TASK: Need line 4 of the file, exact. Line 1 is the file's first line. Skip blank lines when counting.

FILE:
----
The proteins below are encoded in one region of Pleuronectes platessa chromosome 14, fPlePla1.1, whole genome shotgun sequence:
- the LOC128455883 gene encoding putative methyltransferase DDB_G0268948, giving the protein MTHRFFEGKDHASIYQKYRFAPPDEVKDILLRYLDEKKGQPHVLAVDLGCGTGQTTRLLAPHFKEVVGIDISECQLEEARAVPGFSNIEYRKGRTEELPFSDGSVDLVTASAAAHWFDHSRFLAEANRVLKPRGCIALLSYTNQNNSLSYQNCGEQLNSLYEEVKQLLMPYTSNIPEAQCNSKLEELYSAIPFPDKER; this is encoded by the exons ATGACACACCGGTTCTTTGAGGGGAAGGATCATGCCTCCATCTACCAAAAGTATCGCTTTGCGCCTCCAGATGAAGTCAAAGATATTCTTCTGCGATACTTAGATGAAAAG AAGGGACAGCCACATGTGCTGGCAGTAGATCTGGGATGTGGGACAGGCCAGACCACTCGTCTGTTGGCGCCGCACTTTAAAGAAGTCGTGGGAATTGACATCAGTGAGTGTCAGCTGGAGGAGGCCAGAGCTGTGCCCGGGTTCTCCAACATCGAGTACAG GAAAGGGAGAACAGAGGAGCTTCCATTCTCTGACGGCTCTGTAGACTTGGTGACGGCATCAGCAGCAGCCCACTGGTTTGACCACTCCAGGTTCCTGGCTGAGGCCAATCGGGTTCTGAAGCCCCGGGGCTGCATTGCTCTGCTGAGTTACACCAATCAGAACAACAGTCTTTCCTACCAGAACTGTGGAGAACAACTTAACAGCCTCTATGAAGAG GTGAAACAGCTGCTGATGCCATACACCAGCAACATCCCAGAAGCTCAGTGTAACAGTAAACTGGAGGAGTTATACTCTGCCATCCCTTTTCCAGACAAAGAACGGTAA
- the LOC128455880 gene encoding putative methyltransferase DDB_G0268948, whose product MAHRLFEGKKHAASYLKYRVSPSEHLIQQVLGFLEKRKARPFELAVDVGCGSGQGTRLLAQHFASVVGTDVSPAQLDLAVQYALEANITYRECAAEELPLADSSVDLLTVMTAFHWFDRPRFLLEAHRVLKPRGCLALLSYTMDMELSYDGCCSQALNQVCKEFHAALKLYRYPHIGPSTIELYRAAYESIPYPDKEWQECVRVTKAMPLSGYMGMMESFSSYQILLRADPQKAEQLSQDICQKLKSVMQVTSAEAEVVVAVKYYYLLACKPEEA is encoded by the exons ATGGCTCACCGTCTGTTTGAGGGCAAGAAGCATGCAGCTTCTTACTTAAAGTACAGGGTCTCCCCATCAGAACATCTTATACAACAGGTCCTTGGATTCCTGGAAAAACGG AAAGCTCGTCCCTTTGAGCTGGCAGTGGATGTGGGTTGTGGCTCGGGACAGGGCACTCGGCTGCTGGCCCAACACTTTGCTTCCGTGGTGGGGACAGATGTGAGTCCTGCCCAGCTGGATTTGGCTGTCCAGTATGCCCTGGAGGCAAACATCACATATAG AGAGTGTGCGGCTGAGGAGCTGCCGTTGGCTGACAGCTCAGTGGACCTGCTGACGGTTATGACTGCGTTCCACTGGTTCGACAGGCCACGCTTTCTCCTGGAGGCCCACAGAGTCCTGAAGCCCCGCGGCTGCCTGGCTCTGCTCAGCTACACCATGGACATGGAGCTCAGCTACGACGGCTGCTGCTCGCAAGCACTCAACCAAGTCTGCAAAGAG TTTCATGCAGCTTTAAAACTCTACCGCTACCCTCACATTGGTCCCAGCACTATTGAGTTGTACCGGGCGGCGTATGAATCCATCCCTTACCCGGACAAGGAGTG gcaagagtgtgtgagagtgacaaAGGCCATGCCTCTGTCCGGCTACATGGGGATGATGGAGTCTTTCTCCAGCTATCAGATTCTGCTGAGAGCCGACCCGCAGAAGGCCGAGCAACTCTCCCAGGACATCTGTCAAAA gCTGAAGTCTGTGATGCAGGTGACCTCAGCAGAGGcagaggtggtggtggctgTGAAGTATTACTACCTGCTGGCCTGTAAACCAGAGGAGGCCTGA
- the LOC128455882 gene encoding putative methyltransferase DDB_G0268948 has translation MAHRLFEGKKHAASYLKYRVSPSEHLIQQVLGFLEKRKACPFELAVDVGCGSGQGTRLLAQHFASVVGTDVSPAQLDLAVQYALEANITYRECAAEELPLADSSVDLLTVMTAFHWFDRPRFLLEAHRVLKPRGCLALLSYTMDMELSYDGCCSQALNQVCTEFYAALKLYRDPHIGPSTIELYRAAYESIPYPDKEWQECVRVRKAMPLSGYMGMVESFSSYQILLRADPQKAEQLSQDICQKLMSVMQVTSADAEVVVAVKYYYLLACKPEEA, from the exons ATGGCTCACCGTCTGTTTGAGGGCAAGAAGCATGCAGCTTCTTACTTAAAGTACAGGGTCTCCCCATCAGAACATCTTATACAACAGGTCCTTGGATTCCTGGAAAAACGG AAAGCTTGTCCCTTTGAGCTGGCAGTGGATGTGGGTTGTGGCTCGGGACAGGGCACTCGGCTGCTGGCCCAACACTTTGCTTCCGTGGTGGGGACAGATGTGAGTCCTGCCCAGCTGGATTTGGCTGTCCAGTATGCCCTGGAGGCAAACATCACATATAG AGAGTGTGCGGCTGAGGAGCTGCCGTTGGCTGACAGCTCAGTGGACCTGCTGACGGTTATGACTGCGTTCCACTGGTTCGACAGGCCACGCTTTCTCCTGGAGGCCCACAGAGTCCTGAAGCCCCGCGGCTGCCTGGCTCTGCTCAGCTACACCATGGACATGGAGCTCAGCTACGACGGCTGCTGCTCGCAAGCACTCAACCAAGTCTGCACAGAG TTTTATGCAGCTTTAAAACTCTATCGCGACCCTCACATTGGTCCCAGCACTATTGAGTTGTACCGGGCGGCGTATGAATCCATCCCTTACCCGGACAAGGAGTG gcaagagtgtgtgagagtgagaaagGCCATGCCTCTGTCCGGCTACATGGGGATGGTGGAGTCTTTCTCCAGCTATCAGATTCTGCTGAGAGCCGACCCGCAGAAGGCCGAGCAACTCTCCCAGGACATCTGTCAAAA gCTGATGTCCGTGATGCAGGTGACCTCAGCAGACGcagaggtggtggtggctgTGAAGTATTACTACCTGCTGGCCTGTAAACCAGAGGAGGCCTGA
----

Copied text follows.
- the LOC128455882 gene encoding putative methyltransferase DDB_G0268948 has translation MAHRLFEGKKHAASYLKYRVSPSEHLIQQVLGFLEKRKACPFELAVDVGCGSGQGTRLLAQHFASVVGTDVSPAQLDLAVQYALEANITYRECAAEELPLADSSVDLLTVMTAFHWFDRPRFLLEAHRVLKPRGCLALLSYTMDMELSYDGCCSQALNQVCTEFYAALKLYRDPHIGPSTIELYRAAYESIPYPDKEWQECVRVRKAMPLSGYMGMVESFSSYQILLRADPQKAEQLSQDICQKLMSVMQVTSADAEVVVAVKYYYLLACKPEEA, from the exons ATGGCTCACCGTCTGTTTGAGGGCAAGAAGCATGCAGCTTCTTACTTAAAGTACAGGGTCTCCCCATCAGAACATCTTATACAACAGGTCCTTGGATTCCTGGAAAAACGG AAAGCTTGTCCCTTTGAGCTGGCAGTGGATGTGGGTTGTGGCTCGGGACAGGGCACTCGGCTGCTGGCCCAACACTTTGCTTCCGTGGTGGGGACAGATGTGAGTCCTGCCCAGCTGGATTTGGCTGTCCAGTATGCCCTGGAGGCAAACATCACATATAG AGAGTGTGCGGCTGAGGAGCTGCCGTTGGCTGACAGCTCAGTGGACCTGCTGACGGTTATGACTGCGTTCCACTGGTTCGACAGGCCACGCTTTCTCCTGGAGGCCCACAGAGTCCTGAAGCCCCGCGGCTGCCTGGCTCTGCTCAGCTACACCATGGACATGGAGCTCAGCTACGACGGCTGCTGCTCGCAAGCACTCAACCAAGTCTGCACAGAG TTTTATGCAGCTTTAAAACTCTATCGCGACCCTCACATTGGTCCCAGCACTATTGAGTTGTACCGGGCGGCGTATGAATCCATCCCTTACCCGGACAAGGAGTG gcaagagtgtgtgagagtgagaaagGCCATGCCTCTGTCCGGCTACATGGGGATGGTGGAGTCTTTCTCCAGCTATCAGATTCTGCTGAGAGCCGACCCGCAGAAGGCCGAGCAACTCTCCCAGGACATCTGTCAAAA gCTGATGTCCGTGATGCAGGTGACCTCAGCAGACGcagaggtggtggtggctgTGAAGTATTACTACCTGCTGGCCTGTAAACCAGAGGAGGCCTGA